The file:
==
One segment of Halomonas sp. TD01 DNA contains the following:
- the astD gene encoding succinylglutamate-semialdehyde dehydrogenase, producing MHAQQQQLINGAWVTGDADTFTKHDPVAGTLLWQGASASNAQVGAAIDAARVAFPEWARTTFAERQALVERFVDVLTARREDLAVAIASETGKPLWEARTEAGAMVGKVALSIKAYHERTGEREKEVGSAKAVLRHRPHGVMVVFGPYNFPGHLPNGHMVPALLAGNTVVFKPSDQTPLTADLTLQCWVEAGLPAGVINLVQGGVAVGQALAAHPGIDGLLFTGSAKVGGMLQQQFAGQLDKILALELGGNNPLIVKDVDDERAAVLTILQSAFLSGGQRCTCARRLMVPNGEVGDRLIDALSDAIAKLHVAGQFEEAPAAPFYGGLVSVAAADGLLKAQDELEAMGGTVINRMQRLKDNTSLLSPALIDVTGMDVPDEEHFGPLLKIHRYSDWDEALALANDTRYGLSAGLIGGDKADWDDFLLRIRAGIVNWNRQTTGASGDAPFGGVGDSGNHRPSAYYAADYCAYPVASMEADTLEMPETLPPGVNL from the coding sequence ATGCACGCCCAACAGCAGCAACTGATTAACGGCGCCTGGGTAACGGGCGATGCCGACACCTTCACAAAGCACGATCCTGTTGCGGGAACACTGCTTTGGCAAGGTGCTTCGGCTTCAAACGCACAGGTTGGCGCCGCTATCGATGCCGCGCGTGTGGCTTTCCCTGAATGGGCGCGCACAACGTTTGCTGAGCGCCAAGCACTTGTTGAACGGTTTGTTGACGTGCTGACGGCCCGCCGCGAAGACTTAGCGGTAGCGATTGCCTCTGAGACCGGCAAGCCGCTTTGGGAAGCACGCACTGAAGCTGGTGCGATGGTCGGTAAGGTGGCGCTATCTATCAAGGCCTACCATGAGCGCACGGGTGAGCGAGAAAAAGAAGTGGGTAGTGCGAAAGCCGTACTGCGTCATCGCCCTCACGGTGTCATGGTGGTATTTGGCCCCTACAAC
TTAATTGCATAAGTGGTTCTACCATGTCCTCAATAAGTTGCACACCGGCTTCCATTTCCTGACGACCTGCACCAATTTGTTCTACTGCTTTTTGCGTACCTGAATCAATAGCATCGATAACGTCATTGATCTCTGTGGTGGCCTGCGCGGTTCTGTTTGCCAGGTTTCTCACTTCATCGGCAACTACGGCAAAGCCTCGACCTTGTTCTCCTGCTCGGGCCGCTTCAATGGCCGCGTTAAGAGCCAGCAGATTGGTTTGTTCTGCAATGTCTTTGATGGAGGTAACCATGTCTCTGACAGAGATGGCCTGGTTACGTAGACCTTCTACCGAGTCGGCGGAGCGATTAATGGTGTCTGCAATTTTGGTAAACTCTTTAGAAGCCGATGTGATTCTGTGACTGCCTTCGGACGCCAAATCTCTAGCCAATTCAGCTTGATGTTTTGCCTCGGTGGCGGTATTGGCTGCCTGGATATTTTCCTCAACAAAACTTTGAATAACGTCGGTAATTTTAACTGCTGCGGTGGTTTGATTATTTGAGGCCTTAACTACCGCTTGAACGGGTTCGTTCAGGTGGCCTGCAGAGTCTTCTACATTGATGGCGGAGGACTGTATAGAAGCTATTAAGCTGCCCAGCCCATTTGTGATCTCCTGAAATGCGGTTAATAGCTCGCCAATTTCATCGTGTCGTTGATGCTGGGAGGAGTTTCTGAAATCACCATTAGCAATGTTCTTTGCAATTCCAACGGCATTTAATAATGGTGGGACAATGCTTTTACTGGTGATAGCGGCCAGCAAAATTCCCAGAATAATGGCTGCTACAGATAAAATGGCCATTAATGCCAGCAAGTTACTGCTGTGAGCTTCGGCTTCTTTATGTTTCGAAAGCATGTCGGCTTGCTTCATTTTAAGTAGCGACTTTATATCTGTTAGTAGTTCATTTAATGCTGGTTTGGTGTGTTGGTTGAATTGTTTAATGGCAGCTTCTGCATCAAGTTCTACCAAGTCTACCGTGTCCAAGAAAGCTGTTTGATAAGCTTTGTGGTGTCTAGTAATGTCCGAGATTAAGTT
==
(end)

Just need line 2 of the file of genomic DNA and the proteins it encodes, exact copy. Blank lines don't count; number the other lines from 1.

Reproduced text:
- the astD gene encoding succinylglutamate-semialdehyde dehydrogenase, producing MHAQQQQLINGAWVTGDADTFTKHDPVAGTLLWQGASASNAQVGAAIDAARVAFPEWARTTFAERQALVERFVDVLTARREDLAVAIASETGKPLWEARTEAGAMVGKVALSIKAYHERTGEREKEVGSAKAVLRHRPHGVMVVFGPYNFPGHLPNGHMVPALLAGNTVVFKPSDQTPLTADLTLQCWVEAGLPAGVINLVQGGVAVGQALAAHPGIDGLLFTGSAKVGGMLQQQFAGQLDKILALELGGNNPLIVKDVDDERAAVLTILQSAFLSGGQRCTCARRLMVPNGEVGDRLIDALSDAIAKLHVAGQFEEAPAAPFYGGLVSVAAADGLLKAQDELEAMGGTVINRMQRLKDNTSLLSPALIDVTGMDVPDEEHFGPLLKIHRYSDWDEALALANDTRYGLSAGLIGGDKADWDDFLLRIRAGIVNWNRQTTGASGDAPFGGVGDSGNHRPSAYYAADYCAYPVASMEADTLEMPETLPPGVNL from the coding sequence ATGCACGCCCAACAGCAGCAACTGATTAACGGCGCCTGGGTAACGGGCGATGCCGACACCTTCACAAAGCACGATCCTGTTGCGGGAACACTGCTTTGGCAAGGTGCTTCGGCTTCAAACGCACAGGTTGGCGCCGCTATCGATGCCGCGCGTGTGGCTTTCCCTGAATGGGCGCGCACAACGTTTGCTGAGCGCCAAGCACTTGTTGAACGGTTTGTTGACGTGCTGACGGCCCGCCGCGAAGACTTAGCGGTAGCGATTGCCTCTGAGACCGGCAAGCCGCTTTGGGAAGCACGCACTGAAGCTGGTGCGATGGTCGGTAAGGTGGCGCTATCTATCAAGGCCTACCATGAGCGCACGGGTGAGCGAGAAAAAGAAGTGGGTAGTGCGAAAGCCGTACTGCGTCATCGCCCTCACGGTGTCATGGTGGTATTTGGCCCCTACAAC